Mon - Fri 9am - 5pm PT
Mon - Fri 9am - 5pm PT
During the summer months, people want to enjoy socializing outdoors, whether it’s a meal, a BBQ, pool party, or just an excuse to see friends and drink wine. The only problem with meeting outside is the heat. Temperatures can hit well over 100 degrees and drinks and fans can only do so much to cool down guests and the patio. A great way to drop the temperature and help friends and family feel more comfortable is to install a patio mister. Guests can expect to feel a temperature drop by as much as 15° of cooling just six to eight feet from the mist line. To enhance the cooling effect, having fans blowing within the area will allow for maximum cooling without the use of an air conditioner.
However, when using patio misters hard water problems should be expected. These problems come in the form of limescale buildup on the jets and hoses. Not to mention the damage that hard water minerals can cause by leaving limescale on surfaces such as tables, chairs, glass (windows and tabletops), stone, and cement. Cleaning limescale can be tedious and depending the amount of damage will determine the effort and type of chemicals needed to remedy the issue.
There are products available in the market that claim to be calcium inhibitors and they are designed to connect between the misting system and the garden hose connection. These filters coat small mineral particulates in the tap water with polyphosphates that enable easier passage through nozzles without forming blockages. But the problem is, the polyphosphates in the filter are considered to be “sacrificial media.” This means when water comes into contact with the media, a little bit of the polyphosphate attaches itself to the water molecules to try and coat the minerals.
In theory, this is a great idea. But there is a drawback to using a polyphosphate filter, it leaves a residue of white powder when it dries on surfaces. Unlike the semi-permanent white residue that limescale from hard water leaves, polyphosphate can be easily wiped off. However, having to wipe off the residue or clean off any type of staining is very inconvenient. And because of that white residue that it leaves, polyphosphate mister filters simply do not work and we do not recommend using them. Simply put, these types of filters give a person just as many issues with their mister system as they would have if they never used it. Overall, there really isn’t a benefit to using one.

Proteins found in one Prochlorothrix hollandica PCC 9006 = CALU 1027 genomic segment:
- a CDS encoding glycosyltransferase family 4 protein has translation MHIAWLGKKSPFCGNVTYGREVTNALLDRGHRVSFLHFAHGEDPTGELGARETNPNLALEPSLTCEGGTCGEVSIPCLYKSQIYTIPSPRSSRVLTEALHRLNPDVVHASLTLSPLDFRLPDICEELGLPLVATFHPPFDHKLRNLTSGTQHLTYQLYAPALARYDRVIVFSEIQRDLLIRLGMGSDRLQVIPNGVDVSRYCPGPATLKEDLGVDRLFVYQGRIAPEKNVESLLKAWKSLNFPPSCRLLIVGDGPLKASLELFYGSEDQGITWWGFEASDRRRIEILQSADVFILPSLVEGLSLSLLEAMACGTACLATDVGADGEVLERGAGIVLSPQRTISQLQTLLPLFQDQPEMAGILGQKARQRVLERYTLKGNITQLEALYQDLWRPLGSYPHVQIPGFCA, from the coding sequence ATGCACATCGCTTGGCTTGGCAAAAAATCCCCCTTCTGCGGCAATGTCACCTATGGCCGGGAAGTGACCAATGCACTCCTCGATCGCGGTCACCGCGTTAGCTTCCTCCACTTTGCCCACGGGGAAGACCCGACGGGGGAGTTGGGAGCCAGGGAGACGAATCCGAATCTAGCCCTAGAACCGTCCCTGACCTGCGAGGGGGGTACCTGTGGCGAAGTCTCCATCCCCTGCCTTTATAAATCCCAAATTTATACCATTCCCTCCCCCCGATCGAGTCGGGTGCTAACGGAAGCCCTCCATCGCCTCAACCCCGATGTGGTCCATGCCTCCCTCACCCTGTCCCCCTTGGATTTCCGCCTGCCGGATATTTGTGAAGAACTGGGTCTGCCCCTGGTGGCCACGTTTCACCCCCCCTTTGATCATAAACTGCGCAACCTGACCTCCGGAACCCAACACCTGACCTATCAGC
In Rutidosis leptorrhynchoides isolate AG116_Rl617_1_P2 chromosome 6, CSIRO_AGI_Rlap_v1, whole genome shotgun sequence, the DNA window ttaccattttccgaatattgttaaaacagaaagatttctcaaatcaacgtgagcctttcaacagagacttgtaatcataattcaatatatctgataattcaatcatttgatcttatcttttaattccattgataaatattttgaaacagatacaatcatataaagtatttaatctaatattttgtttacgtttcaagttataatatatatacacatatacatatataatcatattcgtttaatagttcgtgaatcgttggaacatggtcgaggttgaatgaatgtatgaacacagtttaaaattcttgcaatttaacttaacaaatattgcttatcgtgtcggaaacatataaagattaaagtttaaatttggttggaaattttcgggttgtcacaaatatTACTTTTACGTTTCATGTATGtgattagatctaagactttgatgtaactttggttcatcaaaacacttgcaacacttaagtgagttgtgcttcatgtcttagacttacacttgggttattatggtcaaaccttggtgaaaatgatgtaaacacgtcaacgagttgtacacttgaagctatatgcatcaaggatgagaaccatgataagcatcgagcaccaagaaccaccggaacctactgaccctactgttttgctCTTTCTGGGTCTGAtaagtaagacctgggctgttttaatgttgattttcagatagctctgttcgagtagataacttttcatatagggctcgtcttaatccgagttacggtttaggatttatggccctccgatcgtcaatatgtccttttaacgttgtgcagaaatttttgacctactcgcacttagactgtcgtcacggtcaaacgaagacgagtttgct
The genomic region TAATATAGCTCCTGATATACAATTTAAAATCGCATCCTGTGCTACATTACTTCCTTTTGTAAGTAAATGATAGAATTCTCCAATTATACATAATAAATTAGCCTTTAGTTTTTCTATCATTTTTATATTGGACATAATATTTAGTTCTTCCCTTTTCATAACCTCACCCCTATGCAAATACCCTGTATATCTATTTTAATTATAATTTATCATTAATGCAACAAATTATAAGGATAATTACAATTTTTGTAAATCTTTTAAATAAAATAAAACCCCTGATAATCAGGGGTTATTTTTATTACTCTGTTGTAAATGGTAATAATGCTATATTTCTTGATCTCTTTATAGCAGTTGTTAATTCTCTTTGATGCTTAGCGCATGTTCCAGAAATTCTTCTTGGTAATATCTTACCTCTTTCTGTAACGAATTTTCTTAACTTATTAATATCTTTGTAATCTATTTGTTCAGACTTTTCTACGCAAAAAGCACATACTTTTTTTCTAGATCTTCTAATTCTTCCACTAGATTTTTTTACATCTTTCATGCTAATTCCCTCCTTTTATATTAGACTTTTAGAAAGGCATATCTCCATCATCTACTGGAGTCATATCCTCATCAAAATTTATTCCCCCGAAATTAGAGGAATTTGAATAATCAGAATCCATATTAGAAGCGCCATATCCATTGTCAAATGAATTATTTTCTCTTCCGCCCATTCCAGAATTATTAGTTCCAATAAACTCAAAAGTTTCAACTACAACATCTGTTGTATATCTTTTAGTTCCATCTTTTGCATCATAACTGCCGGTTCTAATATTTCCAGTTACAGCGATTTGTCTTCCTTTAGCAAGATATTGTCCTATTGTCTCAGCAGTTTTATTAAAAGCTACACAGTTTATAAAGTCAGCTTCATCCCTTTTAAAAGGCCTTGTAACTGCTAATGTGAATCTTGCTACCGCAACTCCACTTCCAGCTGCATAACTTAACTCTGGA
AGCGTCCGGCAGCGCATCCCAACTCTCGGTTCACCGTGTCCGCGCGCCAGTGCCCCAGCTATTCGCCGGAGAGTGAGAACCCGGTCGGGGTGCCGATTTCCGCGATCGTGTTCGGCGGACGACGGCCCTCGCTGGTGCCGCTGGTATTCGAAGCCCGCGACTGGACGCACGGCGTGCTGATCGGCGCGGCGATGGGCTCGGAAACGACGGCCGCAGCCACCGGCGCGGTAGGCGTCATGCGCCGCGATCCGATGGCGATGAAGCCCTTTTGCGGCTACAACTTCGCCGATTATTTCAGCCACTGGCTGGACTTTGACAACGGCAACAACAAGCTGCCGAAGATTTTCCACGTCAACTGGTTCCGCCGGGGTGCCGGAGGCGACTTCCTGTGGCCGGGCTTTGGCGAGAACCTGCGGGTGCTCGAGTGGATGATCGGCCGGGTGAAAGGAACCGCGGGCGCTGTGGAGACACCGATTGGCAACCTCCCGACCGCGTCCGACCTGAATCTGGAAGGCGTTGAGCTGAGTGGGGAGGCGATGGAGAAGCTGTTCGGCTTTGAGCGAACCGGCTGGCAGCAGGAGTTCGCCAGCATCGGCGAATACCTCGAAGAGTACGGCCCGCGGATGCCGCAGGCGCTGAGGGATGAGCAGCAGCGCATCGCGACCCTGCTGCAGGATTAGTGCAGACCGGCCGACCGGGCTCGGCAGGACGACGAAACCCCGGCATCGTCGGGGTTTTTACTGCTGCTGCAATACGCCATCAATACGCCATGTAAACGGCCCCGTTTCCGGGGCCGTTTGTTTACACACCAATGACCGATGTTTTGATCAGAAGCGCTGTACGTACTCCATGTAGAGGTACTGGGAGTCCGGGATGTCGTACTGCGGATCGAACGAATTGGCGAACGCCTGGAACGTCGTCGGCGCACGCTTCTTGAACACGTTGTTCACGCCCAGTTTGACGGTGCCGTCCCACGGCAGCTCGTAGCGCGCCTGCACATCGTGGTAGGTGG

An alternative to a polyphosphate filter is to use a filter system that utilizes cation resin. If you’re not familiar with cation resin, this is the same media material that is used in whole house water softeners. The resin beads are designed to trap hard water minerals such as calcium and magnesium, allowing soft water to flow through the misters and not leaving any type of residue or buildup once the water dries.
Since most patio misters connect to a garden hose, we recommend using the Pro+Aqua Portable RV Water Softener. Simply connect the softener to a spigot with the included garden hose, then attach the mister system. Turn on the water and let it immediately cool you and your guests down. Now that the water flowing through the system is devoid of calcium and magnesium, you’ll no longer have hard water problems. In fact, the soft water will prevent any type of limescale buildup that occurs with the mist nozzles. Soft water will not leave any type of residues like polyphosphate or limescale normally would. By using the portable water softer, you’re ensuring that your patio mister system becomes maintenance-free and lasts throughout the summer season and beyond.